Recently, a Virginia woman was sentenced to six months in prison for failing to report the death of her 87-year-old grandmother to Social Security—and collecting her Social Security benefits.
Yvette Disnew’s grandmother died on April 12, 1999. Withdrawing money from a joint bank account over a 10-year period, Disnew stole $152,000 from SSA. As part of a project to verify whether very elderly beneficiaries are still alive, an SSA employee visited the grandmother’s last known address, and was told she died years before. SSA then referred the case to us for a criminal investigation.
Every day, we receive reports of Social Security-related fraud, waste, and abuse from outside sources like the public, and inside sources like SSA employees. Our investigators take on many of these cases, which can lead to administrative and financial penalties or even criminal convictions. Our investigations can also lead to the recovery of stolen funds through court-ordered restitution or other means.
One strange, yet surprisingly common way people steal Social Security benefits is through “deceased payee fraud,” just as the woman did in this Virginia case. Unfortunately, some people will go to great lengths to conceal their loved ones’ deaths if they can keep collecting a monthly check by doing so. When SSA is not notified of a beneficiary’s death by a funeral home, a state agency, or a family member, the benefits can potentially continue for many years.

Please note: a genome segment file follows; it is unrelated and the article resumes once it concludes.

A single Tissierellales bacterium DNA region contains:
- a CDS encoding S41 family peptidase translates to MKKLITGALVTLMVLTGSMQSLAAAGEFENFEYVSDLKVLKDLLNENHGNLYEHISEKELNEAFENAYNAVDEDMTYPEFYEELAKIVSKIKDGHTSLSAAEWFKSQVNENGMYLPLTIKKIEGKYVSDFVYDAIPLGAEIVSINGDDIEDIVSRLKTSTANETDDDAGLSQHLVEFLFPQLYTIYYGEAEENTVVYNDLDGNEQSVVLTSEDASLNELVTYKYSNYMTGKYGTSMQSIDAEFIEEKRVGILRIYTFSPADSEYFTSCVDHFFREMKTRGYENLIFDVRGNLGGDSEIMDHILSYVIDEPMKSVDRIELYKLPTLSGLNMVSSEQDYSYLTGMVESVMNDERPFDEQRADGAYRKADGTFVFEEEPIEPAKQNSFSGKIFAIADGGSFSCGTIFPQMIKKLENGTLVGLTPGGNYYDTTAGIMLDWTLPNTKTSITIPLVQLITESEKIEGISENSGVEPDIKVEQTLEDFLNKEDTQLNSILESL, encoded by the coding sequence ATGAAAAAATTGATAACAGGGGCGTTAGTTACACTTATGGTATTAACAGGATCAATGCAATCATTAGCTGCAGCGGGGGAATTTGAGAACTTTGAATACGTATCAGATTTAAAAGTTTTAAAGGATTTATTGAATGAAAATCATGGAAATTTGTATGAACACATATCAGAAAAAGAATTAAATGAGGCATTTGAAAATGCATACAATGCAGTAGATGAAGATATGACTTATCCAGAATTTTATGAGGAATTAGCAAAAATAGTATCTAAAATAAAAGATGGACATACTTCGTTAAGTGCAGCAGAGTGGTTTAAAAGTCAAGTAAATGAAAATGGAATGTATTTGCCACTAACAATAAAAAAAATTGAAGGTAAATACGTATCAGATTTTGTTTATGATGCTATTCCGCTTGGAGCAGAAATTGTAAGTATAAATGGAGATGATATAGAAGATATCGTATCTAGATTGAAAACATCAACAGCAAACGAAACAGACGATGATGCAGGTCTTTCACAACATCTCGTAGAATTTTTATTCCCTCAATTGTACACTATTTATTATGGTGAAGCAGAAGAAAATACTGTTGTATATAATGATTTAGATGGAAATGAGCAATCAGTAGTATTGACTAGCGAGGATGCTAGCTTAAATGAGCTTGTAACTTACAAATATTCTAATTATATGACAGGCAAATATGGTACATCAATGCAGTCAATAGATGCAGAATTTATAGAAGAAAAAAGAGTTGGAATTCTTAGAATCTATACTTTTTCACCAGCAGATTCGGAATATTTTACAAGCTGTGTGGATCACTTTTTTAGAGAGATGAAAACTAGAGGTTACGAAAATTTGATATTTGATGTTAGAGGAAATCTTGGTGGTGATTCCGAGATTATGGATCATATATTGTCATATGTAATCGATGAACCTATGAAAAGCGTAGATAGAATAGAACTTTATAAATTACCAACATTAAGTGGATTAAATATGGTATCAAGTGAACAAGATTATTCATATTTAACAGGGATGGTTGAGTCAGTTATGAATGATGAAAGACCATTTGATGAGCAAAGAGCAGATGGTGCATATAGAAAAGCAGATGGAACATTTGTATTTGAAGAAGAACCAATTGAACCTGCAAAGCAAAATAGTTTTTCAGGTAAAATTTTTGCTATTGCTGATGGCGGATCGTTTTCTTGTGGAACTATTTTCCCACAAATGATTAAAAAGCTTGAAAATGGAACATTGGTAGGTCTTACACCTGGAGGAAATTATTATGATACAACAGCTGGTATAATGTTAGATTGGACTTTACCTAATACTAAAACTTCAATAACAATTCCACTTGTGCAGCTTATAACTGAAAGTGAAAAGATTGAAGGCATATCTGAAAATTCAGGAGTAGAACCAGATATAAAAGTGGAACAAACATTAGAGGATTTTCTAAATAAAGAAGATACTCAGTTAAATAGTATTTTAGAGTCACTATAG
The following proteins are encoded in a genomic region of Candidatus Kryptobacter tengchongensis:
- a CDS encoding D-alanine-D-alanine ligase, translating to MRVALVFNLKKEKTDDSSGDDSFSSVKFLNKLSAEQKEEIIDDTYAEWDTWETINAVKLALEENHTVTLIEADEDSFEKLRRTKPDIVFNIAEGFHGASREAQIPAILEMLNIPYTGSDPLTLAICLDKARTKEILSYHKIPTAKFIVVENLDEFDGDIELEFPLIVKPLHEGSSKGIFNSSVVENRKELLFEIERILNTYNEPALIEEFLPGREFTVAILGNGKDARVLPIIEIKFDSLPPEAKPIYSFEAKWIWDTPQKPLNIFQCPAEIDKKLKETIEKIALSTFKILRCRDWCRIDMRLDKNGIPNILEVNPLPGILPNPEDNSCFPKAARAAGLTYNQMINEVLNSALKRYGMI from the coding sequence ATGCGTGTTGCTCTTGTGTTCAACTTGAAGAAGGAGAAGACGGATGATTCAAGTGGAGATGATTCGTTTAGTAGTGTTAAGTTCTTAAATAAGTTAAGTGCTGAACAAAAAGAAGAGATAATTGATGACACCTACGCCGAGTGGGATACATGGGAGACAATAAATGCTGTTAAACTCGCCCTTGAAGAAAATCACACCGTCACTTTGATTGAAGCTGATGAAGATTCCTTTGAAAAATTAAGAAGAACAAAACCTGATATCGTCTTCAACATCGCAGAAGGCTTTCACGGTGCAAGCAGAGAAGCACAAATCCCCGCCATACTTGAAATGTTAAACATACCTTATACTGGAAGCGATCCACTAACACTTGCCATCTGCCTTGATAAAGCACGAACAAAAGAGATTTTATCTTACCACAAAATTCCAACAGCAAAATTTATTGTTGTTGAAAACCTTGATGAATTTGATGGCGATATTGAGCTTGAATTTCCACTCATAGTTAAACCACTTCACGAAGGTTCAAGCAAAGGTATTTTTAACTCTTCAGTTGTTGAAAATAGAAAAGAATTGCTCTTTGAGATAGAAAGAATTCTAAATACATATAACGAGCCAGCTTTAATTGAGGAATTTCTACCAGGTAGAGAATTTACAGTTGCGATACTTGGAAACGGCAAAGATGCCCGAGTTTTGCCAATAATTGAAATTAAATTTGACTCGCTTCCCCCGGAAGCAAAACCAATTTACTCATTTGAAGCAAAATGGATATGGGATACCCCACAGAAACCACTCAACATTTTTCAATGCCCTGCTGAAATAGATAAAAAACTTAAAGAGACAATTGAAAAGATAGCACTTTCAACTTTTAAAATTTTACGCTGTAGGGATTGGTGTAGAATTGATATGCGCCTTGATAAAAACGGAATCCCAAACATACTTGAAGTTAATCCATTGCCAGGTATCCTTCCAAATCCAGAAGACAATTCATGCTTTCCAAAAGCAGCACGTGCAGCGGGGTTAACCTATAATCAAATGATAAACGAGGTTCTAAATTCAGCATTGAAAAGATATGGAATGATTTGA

Here’s another recent case of a Pennsylvania man who admitted to cashing his deceased mother’s Social Security for almost 40 years—from her death in 1973 until 2012. He pled guilty in Federal court, and will be sentenced on January 23 to a maximum of 10 years in prison and a fine of $250,000.
As strange as this may seem, sometimes those left behind have done more than just fail to report their loved ones’ deaths. Last July, a woman was sentenced to over four years in prison after she collected the Social Security benefits of a man who lived in an unlicensed adult foster home that she operated. After he died in 1996, the woman buried him on her mother’s property and even aided the decomposition process by dumping bags of lime on the grave.
She forged his name on the benefit checks that kept arriving, and collected more than $200,000. The woman and her domestic partner initially told our investigators that the deceased man was still alive but out of town. Later they admitted he had been dead for years.
The woman’s domestic partner was ordered to complete 100 hours of community service for each of his five years of probation; and the home they shared is being sold to pay court-ordered restitution of $203,528.
Our special agents are dedicated to preventing this type of fraud and bringing those responsible to justice. If you suspect that someone is committing Social Security fraud, please report it through the OIG Fraud Hotline. We depend on the willingness of public citizens to bring these allegations to our attention.
To read about other cases like these, please visit our Investigations page.